Specific things are very familiar - for example, the way he kind of swallows/squashes сейчас so it's more like счас or even щас(? I don't know quite how I'd spell it!) And just before the 36 minute mark when he says всё нормально, and how he says так - it's making me grin because it's so familiar to me. (Also, weirdly specific, but the way he said молодой at one point when he said молодой охотник reminded me really strongly of one of my Russian teachers. I know, weirdly specific, but it made me grin again.) I don't know how to put it better than it sounds kind of drawly to me... like так is longer. We used to exaggerate and say лаааадно, ничегоооо, хорошоооо, because the accent in Ulyanovsk felt like that in comparison to other places. (If I have any kind of regional accent (besides "non native" lol) in Russian, it's pretty much this, that it's drawly and drawn out, because that's when I picked up most of my fluency.)

    I just had a rifle around on YouTube and found this woman talking about St Pete-specific words: https://youtu.be/rtW4p8ormaA and the difference between those two videos is I would say about the difference I found between Peter and Ulyanovsk. She speaks very fast but very clear... I think if anything I understood her better, but I think at least in part because of the topic. Compare how he says так to how she says it - I mean yes, she's speaking fast and it's in the middle of a sentence whereas he says it isolated, but even then, she's saying it very much how an average English speaker would say tack, whereas his is almost... taaahhhk. The latter is so similar to how I remember people people speaking in Ulyanovsk.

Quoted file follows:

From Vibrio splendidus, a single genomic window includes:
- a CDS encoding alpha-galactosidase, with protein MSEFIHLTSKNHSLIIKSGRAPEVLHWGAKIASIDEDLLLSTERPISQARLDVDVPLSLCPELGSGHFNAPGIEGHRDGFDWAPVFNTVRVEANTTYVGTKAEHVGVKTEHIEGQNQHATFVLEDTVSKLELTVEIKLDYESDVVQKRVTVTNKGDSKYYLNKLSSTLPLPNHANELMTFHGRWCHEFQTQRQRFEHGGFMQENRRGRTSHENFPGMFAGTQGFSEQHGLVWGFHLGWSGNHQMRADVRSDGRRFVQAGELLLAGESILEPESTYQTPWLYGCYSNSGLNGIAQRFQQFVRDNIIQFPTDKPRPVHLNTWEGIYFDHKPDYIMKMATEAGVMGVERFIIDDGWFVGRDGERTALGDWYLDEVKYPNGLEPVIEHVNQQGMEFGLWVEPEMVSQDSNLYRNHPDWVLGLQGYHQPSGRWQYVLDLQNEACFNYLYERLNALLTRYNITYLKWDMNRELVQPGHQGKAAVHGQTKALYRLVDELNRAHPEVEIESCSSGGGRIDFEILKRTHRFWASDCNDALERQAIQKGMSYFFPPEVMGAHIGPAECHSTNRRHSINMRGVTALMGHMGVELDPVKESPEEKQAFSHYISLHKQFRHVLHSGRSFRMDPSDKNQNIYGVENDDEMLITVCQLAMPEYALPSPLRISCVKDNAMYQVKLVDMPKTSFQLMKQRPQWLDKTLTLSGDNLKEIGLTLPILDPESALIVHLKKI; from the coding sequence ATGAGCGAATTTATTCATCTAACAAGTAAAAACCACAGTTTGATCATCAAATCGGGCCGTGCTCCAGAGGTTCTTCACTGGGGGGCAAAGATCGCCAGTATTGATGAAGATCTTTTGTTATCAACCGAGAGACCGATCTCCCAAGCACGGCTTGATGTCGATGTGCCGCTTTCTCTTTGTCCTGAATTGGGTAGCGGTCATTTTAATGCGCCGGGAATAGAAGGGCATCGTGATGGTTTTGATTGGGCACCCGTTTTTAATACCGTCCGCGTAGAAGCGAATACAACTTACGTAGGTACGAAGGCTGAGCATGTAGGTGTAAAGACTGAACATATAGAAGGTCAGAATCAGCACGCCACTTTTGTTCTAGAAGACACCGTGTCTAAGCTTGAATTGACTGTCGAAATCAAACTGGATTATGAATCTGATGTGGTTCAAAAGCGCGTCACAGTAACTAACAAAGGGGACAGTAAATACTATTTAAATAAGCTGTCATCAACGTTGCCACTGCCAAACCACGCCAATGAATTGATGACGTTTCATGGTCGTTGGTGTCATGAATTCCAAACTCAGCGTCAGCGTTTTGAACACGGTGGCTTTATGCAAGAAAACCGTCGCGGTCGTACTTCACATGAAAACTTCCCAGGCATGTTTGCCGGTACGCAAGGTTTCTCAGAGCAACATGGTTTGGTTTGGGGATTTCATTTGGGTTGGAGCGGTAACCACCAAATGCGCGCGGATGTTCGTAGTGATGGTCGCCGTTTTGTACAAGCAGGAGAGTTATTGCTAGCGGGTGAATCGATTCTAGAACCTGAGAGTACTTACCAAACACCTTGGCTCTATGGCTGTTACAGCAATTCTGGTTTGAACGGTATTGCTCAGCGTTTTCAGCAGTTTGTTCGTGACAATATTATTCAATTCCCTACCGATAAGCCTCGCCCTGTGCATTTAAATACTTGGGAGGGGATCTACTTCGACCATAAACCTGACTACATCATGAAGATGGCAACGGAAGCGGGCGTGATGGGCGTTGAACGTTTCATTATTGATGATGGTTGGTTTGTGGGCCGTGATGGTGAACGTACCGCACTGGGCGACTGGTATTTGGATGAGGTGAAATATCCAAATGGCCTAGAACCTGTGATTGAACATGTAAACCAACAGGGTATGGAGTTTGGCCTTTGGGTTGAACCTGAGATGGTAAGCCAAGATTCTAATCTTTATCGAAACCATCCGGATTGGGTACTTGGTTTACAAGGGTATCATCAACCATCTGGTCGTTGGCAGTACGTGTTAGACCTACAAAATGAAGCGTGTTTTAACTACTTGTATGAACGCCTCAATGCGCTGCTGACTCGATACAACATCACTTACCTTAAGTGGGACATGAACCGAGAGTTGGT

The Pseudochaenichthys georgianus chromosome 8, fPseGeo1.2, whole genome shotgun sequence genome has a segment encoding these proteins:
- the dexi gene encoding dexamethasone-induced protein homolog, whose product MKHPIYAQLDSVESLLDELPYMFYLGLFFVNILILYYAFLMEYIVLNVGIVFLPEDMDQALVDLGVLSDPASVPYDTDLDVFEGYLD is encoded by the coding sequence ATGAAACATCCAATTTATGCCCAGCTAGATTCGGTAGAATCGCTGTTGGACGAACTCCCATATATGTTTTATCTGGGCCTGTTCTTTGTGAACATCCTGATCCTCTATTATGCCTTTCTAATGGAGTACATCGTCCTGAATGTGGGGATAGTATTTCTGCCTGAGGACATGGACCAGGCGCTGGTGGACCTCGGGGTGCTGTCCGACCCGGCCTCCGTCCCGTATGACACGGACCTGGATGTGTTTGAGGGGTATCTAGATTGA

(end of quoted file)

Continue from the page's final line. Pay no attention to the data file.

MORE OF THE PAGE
I should say, I have no idea, these days, if her accent is a specific Peter accent - I couldn't pretend to differentiate between, say, St Pete, Moscow, etc. Purely that the difference between these two accents, which are clearly different from one another but not incomprehensible, is very similar to the difference between the two places I lived in in Russia. Speed and tone and everything, that difference is very, very similar to what I noticed between St Pete and Ulyanovsk.